The terms of such a deal aren’t hard to imagine. The Authors Guild is concerned that pirated copies of the books on Google’s site could leak to the public, and so the organization would insist on security measures. (Sadly, for writers and publishers, demand for their products has never been robust enough to generate a major piracy problem.) As for distribution of the proceeds from the site, Google might agree to share revenue with publishers, in the way that radio stations pay for the music they play; publishers could receive a fee based on a statistical analysis of how often their books are viewed. Google could pay in cash or in kind, with advertising.
But a settlement that serves the parties’ interests does not necessarily benefit the public. “It’s clearly in both sides’ interest to settle,” Lawrence Lessig, a professor at Stanford Law School, said. “Businesses in Internet time can’t wait around for years for lawsuits to be resolved. Google wants to be able to get this done, and get permission to resume scanning copyrighted material at all the libraries. For the publishers, if Google gives them anything at all, it creates a practical precedent, if not a legal precedent, that no one has the right to scan this material without their consent. That’s a win for them. The problem is that even though a settlement would be good for Google and good for the publishers, it would be bad for everyone else.”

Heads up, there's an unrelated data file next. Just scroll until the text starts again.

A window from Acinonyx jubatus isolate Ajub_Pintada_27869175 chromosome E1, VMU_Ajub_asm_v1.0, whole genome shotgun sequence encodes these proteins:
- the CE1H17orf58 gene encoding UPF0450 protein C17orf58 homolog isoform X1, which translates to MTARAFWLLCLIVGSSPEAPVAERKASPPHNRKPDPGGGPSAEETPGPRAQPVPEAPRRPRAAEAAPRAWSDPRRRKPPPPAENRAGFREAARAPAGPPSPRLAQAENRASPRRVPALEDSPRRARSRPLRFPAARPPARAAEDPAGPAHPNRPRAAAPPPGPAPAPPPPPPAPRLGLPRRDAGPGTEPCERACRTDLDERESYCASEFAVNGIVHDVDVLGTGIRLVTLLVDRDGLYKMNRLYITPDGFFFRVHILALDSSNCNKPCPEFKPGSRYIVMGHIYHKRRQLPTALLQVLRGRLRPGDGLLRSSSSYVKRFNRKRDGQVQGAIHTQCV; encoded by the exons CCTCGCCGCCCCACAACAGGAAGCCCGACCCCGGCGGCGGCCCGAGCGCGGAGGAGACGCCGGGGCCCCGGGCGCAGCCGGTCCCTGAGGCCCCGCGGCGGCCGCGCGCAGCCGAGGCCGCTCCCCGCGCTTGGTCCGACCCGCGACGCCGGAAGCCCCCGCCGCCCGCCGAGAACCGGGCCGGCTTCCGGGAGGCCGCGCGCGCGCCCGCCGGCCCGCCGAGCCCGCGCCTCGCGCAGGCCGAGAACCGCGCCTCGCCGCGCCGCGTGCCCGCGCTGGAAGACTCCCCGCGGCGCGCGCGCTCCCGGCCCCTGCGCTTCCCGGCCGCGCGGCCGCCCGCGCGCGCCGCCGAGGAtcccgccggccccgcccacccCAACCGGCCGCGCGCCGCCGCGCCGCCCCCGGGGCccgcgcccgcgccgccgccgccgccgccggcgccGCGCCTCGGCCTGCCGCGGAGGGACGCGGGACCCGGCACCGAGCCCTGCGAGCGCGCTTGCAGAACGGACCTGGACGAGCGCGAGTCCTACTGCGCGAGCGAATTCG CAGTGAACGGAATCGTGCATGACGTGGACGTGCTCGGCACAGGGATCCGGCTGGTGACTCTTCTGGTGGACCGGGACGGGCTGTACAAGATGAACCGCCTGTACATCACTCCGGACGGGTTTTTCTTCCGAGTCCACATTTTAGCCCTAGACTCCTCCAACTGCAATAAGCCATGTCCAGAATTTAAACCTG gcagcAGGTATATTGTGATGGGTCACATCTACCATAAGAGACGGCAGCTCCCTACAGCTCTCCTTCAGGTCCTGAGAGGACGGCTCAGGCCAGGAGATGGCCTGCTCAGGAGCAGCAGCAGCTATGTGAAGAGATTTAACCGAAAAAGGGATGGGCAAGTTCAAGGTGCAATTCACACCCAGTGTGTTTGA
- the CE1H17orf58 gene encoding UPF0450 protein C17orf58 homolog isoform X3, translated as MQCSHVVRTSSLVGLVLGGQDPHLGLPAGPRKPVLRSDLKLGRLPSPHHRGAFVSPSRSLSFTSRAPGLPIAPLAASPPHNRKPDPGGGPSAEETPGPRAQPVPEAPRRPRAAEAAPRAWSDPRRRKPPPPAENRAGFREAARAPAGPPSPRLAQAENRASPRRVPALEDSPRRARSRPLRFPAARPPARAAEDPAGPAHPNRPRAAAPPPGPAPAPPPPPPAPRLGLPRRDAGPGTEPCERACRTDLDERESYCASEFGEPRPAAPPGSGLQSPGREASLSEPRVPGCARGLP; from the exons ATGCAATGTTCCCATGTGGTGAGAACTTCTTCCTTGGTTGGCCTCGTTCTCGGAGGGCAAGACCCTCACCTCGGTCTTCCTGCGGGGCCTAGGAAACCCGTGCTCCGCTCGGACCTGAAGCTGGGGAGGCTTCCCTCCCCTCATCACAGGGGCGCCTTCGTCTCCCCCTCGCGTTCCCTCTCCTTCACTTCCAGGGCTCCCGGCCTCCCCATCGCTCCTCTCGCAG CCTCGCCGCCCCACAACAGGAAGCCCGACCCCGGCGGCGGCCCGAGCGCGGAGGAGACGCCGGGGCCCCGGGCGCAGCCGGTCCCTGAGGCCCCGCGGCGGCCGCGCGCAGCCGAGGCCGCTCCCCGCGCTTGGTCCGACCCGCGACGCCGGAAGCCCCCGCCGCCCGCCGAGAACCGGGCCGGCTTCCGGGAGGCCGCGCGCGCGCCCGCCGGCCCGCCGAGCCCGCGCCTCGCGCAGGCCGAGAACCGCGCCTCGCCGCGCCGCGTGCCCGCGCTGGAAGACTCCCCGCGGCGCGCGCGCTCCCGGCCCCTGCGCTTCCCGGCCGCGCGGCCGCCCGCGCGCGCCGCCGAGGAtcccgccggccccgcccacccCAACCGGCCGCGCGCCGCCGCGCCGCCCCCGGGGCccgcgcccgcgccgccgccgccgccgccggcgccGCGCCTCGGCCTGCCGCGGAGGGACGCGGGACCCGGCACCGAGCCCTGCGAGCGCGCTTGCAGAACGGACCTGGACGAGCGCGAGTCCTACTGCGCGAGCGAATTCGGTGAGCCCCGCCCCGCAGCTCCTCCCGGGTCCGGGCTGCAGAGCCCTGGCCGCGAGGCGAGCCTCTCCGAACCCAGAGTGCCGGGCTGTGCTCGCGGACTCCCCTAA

Among Google’s potential competitors in the field of library digitization are members of the Open Content Alliance, which facilitates various scanning projects around the country and overseas. Funded largely by Microsoft and the Alfred P. Sloan Foundation, the O.C.A. has formed alliances with many companies and institutions, including the Boston Public Library, the American Museum of Natural History, and Johns Hopkins University. For the moment, though, the O.C.A.’s members are copying only material in the public domain (and works from copyright owners who have given explicit permission), which limits the scope of the projects substantially.
Google’s advantage may well be cemented if the company settles its lawsuits with the publishers and authors. “If Google says to the publishers, ‘We’ll pay,’ that means that everyone else who wants to get into this business will have to say, ‘We’ll pay,’ ” Lessig said. “The publishers will get more than the law entitles them to, because Google needs to get this case behind it. And the settlement will create a huge barrier for any new entrants in this field.”
In other words, a settlement could insulate Google from competitors, which would be especially troubling, because the company has already proved that when it comes to searches it is not infallible. “Google didn’t get video search right—YouTube did,” Tim Wu, a professor at Columbia Law School, said. (Google solved that problem by buying YouTube last year for $1.6 billion.) “Google didn’t get blog search right—technorati.com did,” Wu went on. “So maybe Google won’t get book search right. But if they settle the case with the publishers and create huge barriers to newcomers in the market there won’t be any competition. That’s the greatest danger here.”